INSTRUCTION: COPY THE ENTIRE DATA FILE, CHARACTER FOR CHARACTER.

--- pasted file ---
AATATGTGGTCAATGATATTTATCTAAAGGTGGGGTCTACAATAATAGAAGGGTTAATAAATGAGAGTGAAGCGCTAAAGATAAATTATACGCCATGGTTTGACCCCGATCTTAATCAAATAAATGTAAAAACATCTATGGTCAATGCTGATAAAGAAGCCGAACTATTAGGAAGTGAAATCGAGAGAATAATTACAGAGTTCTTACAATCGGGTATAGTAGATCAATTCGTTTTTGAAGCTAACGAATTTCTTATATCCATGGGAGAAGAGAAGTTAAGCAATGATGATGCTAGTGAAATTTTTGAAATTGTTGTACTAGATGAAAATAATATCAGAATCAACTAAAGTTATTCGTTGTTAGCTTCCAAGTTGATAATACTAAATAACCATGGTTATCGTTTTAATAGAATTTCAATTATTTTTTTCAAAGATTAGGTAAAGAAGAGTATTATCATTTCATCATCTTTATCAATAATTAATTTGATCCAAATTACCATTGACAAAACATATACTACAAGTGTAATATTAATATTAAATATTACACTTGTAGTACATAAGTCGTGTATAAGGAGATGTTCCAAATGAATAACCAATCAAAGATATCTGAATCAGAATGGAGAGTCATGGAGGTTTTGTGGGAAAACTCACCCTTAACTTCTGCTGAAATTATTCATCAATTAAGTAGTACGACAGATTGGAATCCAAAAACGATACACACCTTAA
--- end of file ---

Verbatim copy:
AATATGTGGTCAATGATATTTATCTAAAGGTGGGGTCTACAATAATAGAAGGGTTAATAAATGAGAGTGAAGCGCTAAAGATAAATTATACGCCATGGTTTGACCCCGATCTTAATCAAATAAATGTAAAAACATCTATGGTCAATGCTGATAAAGAAGCCGAACTATTAGGAAGTGAAATCGAGAGAATAATTACAGAGTTCTTACAATCGGGTATAGTAGATCAATTCGTTTTTGAAGCTAACGAATTTCTTATATCCATGGGAGAAGAGAAGTTAAGCAATGATGATGCTAGTGAAATTTTTGAAATTGTTGTACTAGATGAAAATAATATCAGAATCAACTAAAGTTATTCGTTGTTAGCTTCCAAGTTGATAATACTAAATAACCATGGTTATCGTTTTAATAGAATTTCAATTATTTTTTTCAAAGATTAGGTAAAGAAGAGTATTATCATTTCATCATCTTTATCAATAATTAATTTGATCCAAATTACCATTGACAAAACATATACTACAAGTGTAATATTAATATTAAATATTACACTTGTAGTACATAAGTCGTGTATAAGGAGATGTTCCAAATGAATAACCAATCAAAGATATCTGAATCAGAATGGAGAGTCATGGAGGTTTTGTGGGAAAACTCACCCTTAACTTCTGCTGAAATTATTCATCAATTAAGTAGTACGACAGATTGGAATCCAAAAACGATACACACCTTAA